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Termite (undetermined), photo by Dave Ingram


R. A. Cannings and G. G. E. Scudder 

Copyright © 2005 - All rights reserved

Extracted from the forthcoming publication The Insect Families of British Columbia. 

Introduction (draft only)

Termites are social insects that live in colonies where different functions are performed by separate castes; their societies are one of nature's most impressive biological organizations. Caste organization varies considerably in different kinds of termites. They may include reproductive individuals, sterile soldiers and sterile workers, but because termites are hemimetabolous, immatures also are potential contributors to the work of the colony. Unlike in Hymenoptera, non-reproductive castes of termites are both male and female. Most species also can produce male and female supplementary reproductives if the primary reproductives (queen and king) disappear, giving colonies flexibility and continuity. The efficient development of the colony is mostly regulated by chemical communication.

There are about 2000 species of termites in seven families world-wide; most are tropical. There are two main grades of termite organization, the so-called lower and higher termites. The former consist of several families, including the ones found in British Columbia, distinguished, among other things, by their possession of symbiotic intestinal flagellates that help them digest wood. The higher termites belong to the exceptionally diverse family Termitidae, which is mostly tropical and includes 75 per cent of all termite species. Instead of flagellates, they have symbiotic bacteria in the gut. This family has successfully evolved away from a direct dependence on wood for nutrition; some groups grow fungi for food.

Termite (undetermined), photo by Dave Ingram

Termites evidently evolved from a cockroach-like ancestor. The most primitive living species, Mastotermes darwiniensis Froggatt, is considered a sort of link between cockroaches and termites: it has several characteristics of the former order: the tarsi have five segments, the hindwing is broad, the wings do not break along a line of weakness at the base, and the eggs are contained in a package like a cockroach ootheca. A fossil termite closely related to Mastotermes has been found in British Columbia.

Three termite families, each containing one genus (one of these is introduced), live in British Columbia. There are only four species, but their life histories are diverse.

The termite body is small to medium-sized (except for the distended queens of some tropical species), cylindrical or rather flattened and usually weakly sclerotized and pale in colour. The head and thorax are often more heavily sclerotized and darker than the abdomen, especially in flying forms or soldiers. Mouthparts are the chewing type and the antennae are thread-like.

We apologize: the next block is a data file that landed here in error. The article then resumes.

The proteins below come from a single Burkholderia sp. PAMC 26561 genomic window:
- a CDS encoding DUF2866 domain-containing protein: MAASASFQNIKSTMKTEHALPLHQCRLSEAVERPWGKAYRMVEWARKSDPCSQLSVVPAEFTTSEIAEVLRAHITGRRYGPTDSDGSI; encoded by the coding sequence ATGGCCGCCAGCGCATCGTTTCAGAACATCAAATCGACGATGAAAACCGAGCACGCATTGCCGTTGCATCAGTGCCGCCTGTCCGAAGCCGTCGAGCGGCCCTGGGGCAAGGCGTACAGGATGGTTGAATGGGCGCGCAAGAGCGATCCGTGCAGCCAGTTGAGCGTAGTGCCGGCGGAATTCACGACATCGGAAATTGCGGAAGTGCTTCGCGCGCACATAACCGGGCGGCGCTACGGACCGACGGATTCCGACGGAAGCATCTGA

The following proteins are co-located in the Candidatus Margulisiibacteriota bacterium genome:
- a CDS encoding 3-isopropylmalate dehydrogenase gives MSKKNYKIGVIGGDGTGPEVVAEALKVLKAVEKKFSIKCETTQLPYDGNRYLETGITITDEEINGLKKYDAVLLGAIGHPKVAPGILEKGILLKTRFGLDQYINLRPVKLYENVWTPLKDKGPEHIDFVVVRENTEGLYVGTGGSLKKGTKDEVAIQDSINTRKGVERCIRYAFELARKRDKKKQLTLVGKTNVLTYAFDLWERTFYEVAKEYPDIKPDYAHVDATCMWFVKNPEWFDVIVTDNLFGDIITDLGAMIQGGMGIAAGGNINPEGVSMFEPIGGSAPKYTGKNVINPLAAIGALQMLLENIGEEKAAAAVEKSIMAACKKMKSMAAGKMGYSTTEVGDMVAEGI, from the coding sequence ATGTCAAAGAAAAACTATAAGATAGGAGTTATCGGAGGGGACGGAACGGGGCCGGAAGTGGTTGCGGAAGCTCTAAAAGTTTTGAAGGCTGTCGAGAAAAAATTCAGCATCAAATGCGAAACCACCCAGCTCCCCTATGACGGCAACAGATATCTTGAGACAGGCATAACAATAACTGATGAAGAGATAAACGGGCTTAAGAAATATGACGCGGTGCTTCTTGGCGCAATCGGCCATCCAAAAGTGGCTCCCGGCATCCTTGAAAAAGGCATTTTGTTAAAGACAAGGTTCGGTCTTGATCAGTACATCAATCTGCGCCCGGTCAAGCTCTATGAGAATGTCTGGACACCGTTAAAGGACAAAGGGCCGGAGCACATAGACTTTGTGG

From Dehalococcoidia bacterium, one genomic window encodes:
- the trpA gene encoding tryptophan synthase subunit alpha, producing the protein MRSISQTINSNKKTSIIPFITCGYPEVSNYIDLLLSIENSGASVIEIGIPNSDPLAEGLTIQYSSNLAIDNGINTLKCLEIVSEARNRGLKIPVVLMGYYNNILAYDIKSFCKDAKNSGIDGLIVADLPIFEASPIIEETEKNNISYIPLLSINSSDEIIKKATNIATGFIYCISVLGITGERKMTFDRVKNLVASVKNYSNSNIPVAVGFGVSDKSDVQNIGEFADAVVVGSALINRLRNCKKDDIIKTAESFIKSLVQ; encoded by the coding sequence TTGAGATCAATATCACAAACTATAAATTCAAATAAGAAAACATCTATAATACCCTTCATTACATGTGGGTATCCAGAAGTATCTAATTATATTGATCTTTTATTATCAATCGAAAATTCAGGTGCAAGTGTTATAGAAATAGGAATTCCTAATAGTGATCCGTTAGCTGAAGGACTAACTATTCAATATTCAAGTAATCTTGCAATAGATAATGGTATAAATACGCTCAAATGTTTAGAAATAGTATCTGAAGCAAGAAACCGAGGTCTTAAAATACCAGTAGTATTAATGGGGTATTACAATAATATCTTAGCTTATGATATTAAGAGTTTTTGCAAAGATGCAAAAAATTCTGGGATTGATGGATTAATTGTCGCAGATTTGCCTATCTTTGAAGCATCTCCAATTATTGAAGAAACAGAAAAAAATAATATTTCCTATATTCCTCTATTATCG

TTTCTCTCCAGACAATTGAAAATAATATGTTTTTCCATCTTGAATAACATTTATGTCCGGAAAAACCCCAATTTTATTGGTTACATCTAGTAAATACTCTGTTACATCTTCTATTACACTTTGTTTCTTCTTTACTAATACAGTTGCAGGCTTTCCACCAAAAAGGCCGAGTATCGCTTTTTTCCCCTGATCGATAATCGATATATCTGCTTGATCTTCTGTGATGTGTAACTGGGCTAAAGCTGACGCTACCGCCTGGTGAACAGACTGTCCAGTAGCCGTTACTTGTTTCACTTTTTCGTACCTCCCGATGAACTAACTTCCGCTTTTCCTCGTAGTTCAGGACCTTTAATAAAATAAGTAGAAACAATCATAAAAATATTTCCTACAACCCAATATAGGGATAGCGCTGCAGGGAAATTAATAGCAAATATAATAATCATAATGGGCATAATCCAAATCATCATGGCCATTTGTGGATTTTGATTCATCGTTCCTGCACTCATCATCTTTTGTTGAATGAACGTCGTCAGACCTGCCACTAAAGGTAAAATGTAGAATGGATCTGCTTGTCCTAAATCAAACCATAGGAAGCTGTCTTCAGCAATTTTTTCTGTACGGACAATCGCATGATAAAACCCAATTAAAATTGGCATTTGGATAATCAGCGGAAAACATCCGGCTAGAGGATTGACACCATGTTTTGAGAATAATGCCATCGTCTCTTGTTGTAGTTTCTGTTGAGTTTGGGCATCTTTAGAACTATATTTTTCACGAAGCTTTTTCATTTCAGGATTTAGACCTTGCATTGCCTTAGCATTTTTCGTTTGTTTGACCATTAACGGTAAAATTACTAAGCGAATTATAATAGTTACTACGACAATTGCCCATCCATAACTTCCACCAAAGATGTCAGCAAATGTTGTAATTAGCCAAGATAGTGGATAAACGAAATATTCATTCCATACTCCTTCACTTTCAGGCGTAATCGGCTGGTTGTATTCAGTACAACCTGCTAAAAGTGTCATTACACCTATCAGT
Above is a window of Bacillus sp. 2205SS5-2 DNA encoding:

When present, the front and hindwings in almost all species are similar; they are membranous with few veins, but often have abundant vein-like wrinkles. The wings are held flat over the body and extend past the end of the abdomen. They are shed after the nuptial dispersal flight; they fracture near the base along a line of weakness. The legs are short, without pronounced spines, and the tarsi typically have four segments. The abdomen is broadly joined to the thorax; the cerci are usually short and the genitalia are normally reduced and hidden beneath an elongated subgenital plate.

Reproductives (kings and queens ) are fully developed sexually -- they have functional wings and compound eyes. Queens in some tropical species get very large (5-10 cm long) and may live for years, laying many thousands of eggs. Flying termites appear in large numbers at certain times of the year, mate and start new colonies. Supplementary or secondary reproductives may also occur; they are less well developed than primary ones, but may reproduce in the nest and supplement the queen in building the colony. Soldiers are sterile, wingless adults with enlarged heads and mandibles that aggressively protect colony from external hazards. In some genera, but not B.C. ones, a nasute caste has the head projected into a nozzle that sprays noxious fluids at invaders. Workers are nymphs or sterile adults; they are pale, wingless and lack compound eyes. In some primitive groups, such as the Termopsidae of B.C., worker castes are missing and their function is handled by the immatures (nymphs) of reproductives and soldiers. Workers gather food, care for eggs and young, and build and repair the galleries of the colony.

Although termites play a valuable ecological role in promoting the decomposition of plant material and recycling nutrients, some colonies can damage buildings, poles, fences and other human constructs.


Krishna, K and F.M. Weesner (Eds.). 1969-70. Biology of Termites. Vol.1 (1969) 598 pp.; Vol. 2 (1970) 643 pp. Academic Press, New York, NY.

Vickery. V.R. and D.K.McE. Kevan. 1985. The Insects and Arachnids of Canada. Part 14. The Grasshoppers, Crickets, and related Insects of Canada and Adjacent Regions. Agriculture Canada Research Branch Publication 1777. Ottawa. 918 pp.


This write up is extracted from the forthcoming publication by Cannings and Scudder:  the Insect Families of British Columbia. 

Illustrations by L. L. Lucas.  Copyright © 2005 - All rights reserved.

Please cite these pages as:

Author, date, page title. In:   Klinkenberg, Brian. (Editor) 2021. E-Fauna BC: Electronic Atlas of the Fauna of British Columbia []. Lab for Advanced Spatial Analysis, Department of Geography, University of British Columbia, Vancouver. [Date Accessed]

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